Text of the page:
In a new interview for Town & Country‘s September issue, Michelle Yeoh shared why director Quentin Tarantino didn’t cast her in Kill Bill after becoming a huge fan of hers.
After Tarantino first watched her in 1985’s Yes, Madam!, he was in awe of Yeoh doing her own stunts. “She parts her hands just before she breaks through the glass so you can see that it’s her. I was just a huge, huge fan of hers. There was always a twinkle in her eye.”
While in retirement due to fracturing some vertebrae plummeting from a bridge for The Stunt Woman, Tarantino was in Hong Kong to screen 1994’s Pulp Fiction and to meet Yeoh, who was in no mood for visitors. “I must say, Quentin, he’s persistent,” Yeoh said in the interview. “He is who he is today because he’s full of passion and love, so he wore me down.”
She allowed him five minutes, and as she recalled, he sat on a pillow at her feet and began to recite each of her stunts in detail. “Suddenly we became animated,” Yeoh said while dabbing a tear. “So then I thought, maybe I’m not ready to give up on this.” A year later she signed on to the James Bond movie Tomorrow Never Dies (1997), her first English language lead.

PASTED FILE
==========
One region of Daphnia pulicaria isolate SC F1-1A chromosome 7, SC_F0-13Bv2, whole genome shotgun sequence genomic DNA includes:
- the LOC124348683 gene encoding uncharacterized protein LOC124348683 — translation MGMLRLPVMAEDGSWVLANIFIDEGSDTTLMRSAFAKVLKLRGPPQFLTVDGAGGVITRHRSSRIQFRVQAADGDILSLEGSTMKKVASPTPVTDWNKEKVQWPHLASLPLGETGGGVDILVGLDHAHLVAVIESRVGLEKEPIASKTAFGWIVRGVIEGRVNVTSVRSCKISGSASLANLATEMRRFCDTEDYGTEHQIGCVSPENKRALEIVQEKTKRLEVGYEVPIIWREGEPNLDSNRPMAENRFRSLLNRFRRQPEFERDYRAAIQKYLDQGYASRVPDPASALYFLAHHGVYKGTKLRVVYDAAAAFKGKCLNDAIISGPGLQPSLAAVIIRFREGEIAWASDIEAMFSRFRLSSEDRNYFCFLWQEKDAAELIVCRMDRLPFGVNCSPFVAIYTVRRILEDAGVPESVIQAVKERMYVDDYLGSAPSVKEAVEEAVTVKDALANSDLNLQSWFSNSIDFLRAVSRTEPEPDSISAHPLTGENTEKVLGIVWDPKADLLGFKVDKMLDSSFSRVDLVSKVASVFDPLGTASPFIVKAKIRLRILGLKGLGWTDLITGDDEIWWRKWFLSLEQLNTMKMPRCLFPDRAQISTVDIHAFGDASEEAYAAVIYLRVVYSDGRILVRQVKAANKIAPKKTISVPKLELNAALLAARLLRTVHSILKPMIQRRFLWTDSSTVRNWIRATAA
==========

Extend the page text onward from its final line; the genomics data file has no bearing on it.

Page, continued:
As for why Tarantino didn’t ask her to be in Kill Bill, she said, “I asked Quentin the same question. He’s very smart. He said, ‘Who would believe that Uma Thurman could kick your a–?'”
Yeoh didn’t let that get her down, telling the publication, “I go forward, because life is about moving forward,” she says. “Failures make us stronger, and they make us understand the path.”
Jamie Lee Curtis, who co-starred with Yeoh on this year’s Everything Everywhere All At Once, gave her her flowers by saying, “Her facility to switch between comedy and martial arts and then real emotion. I challenge anybody to come up with a better performance.”